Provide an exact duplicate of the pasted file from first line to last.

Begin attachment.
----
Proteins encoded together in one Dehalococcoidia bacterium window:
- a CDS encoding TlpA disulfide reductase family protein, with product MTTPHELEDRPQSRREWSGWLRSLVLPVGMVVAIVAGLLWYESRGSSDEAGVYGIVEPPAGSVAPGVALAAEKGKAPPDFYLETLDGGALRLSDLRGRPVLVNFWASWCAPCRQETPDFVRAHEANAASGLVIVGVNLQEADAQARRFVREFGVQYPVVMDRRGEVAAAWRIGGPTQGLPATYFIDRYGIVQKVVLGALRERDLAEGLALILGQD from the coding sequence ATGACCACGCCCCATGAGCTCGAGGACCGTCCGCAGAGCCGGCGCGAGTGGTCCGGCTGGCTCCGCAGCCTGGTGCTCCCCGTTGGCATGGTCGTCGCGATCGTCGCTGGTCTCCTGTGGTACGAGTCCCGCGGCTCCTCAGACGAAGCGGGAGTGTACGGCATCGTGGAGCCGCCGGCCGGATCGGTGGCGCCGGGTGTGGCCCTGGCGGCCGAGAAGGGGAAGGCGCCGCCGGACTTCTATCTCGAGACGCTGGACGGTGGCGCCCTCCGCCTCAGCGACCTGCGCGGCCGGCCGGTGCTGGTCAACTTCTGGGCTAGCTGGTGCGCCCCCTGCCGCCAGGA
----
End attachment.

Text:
Proteins encoded together in one Dehalococcoidia bacterium window:
- a CDS encoding TlpA disulfide reductase family protein, with product MTTPHELEDRPQSRREWSGWLRSLVLPVGMVVAIVAGLLWYESRGSSDEAGVYGIVEPPAGSVAPGVALAAEKGKAPPDFYLETLDGGALRLSDLRGRPVLVNFWASWCAPCRQETPDFVRAHEANAASGLVIVGVNLQEADAQARRFVREFGVQYPVVMDRRGEVAAAWRIGGPTQGLPATYFIDRYGIVQKVVLGALRERDLAEGLALILGQD from the coding sequence ATGACCACGCCCCATGAGCTCGAGGACCGTCCGCAGAGCCGGCGCGAGTGGTCCGGCTGGCTCCGCAGCCTGGTGCTCCCCGTTGGCATGGTCGTCGCGATCGTCGCTGGTCTCCTGTGGTACGAGTCCCGCGGCTCCTCAGACGAAGCGGGAGTGTACGGCATCGTGGAGCCGCCGGCCGGATCGGTGGCGCCGGGTGTGGCCCTGGCGGCCGAGAAGGGGAAGGCGCCGCCGGACTTCTATCTCGAGACGCTGGACGGTGGCGCCCTCCGCCTCAGCGACCTGCGCGGCCGGCCGGTGCTGGTCAACTTCTGGGCTAGCTGGTGCGCCCCCTGCCGCCAGGA